California’s Water Dilemma

Bradley J. FikesBradley J. Fikes Leave a Comment

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(Cross-posted from my North County Times blog)

I wrote earlier this week about the increasing threat to the water supply in the Southwest United States, especially to California. Here’s a post to continue the conversation. And if you want to look over the comments left on my story, go here.

One of the things I pointed out in the story is that our problems remain even if there’s no man-caused climate change. Scientists have found that natural climate change in the Southwest, specifically precipitation, is greater than was thought when our water systems were built in the early to mid-20th century. Much more extreme droughts have taken place in the last 1,200 years. That seems like a long time, but it’s a geological eyeblink. And we have no way of knowing when the next extreme drought will hit, or if perhaps we’re in the middle of one right now.

The man-caused global warming/climate change issue is so polarizing that many skeptics immediately tune out anything connected to it. That response may be a natural reaction to the years of media-driven hype on the subject. But in this particular case, it’s the wrong reaction. Add to natural climate change the effects of increasing population and man-imposed constraints on the use of water such as environmental laws, and we’re in a nice pickle.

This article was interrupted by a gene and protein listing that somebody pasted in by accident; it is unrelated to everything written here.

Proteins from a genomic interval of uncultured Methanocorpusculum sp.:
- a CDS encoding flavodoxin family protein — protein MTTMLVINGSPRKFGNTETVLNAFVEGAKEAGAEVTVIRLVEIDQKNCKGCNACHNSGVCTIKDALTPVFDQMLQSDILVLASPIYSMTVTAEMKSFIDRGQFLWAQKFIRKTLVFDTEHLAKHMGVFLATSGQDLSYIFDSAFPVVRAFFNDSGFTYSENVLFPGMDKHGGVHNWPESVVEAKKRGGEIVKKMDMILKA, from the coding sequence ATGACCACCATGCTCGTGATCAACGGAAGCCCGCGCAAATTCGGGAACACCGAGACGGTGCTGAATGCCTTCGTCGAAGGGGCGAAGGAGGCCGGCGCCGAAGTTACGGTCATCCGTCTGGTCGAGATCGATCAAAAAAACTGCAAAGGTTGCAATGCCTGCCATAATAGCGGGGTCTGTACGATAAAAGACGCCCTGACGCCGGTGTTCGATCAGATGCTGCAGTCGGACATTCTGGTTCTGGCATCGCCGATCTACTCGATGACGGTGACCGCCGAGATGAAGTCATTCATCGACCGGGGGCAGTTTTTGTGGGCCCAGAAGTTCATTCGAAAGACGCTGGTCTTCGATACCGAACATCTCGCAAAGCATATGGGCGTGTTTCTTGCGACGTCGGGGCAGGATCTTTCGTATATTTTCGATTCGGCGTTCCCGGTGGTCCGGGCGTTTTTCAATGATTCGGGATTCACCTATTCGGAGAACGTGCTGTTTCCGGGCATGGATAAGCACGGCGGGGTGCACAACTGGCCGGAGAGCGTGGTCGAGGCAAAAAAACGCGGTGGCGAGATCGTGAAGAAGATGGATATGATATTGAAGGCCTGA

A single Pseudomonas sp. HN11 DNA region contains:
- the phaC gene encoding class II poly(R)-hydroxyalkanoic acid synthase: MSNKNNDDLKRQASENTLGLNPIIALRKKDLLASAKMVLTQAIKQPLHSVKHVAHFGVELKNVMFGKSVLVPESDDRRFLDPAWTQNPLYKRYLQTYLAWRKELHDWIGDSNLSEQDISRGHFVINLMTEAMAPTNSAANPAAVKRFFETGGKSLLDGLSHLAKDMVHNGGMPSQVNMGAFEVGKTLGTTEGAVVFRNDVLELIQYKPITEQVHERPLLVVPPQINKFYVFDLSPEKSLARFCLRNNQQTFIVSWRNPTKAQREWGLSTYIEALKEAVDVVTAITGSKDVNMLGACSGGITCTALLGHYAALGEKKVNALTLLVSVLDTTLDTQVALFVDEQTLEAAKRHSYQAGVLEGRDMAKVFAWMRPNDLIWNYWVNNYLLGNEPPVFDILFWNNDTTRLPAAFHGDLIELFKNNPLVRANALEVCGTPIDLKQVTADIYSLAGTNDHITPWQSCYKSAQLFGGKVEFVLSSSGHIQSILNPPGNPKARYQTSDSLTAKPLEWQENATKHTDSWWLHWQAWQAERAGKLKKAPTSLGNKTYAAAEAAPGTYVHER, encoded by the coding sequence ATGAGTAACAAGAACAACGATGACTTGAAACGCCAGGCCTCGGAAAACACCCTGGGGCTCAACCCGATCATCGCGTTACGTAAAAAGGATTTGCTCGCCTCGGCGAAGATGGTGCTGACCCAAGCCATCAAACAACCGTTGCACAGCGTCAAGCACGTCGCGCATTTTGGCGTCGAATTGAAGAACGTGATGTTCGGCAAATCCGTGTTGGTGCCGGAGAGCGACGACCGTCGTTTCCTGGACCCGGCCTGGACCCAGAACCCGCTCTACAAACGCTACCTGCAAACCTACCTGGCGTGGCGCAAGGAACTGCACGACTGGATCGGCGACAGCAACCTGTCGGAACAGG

(NOTE for SD Rostra readers: This New York Times article on the studies is an example of the global warming hype, illogically saying in its lead that natural climate change is an example of what to expect from man-caused global warming. And you would never know from reading the article that the overall putative global warming trend in the Southwest is toward more precipitation, not less.)

Central Valley farmers are already suffering as their water is cut to benefit the fish in the Sacramento Delta/San Francisco Bay estuary. Southern California cities and water agencies have called for more stringent conservation to safeguard the water they have in storage.

Modifying these environmental laws would be one way to give farmers and urban dwellers more water. However, that doesn’t appear feasible in the foreseeable future, considering the results of last month’s elections in California. The state has firmly endorsed the environmentalist agenda. And some of the laws and court cases are at the federal level.

So, given these constraints, what do we do? As food for thought, I offer this editorial in the North County Times, which has some interesting ideas.

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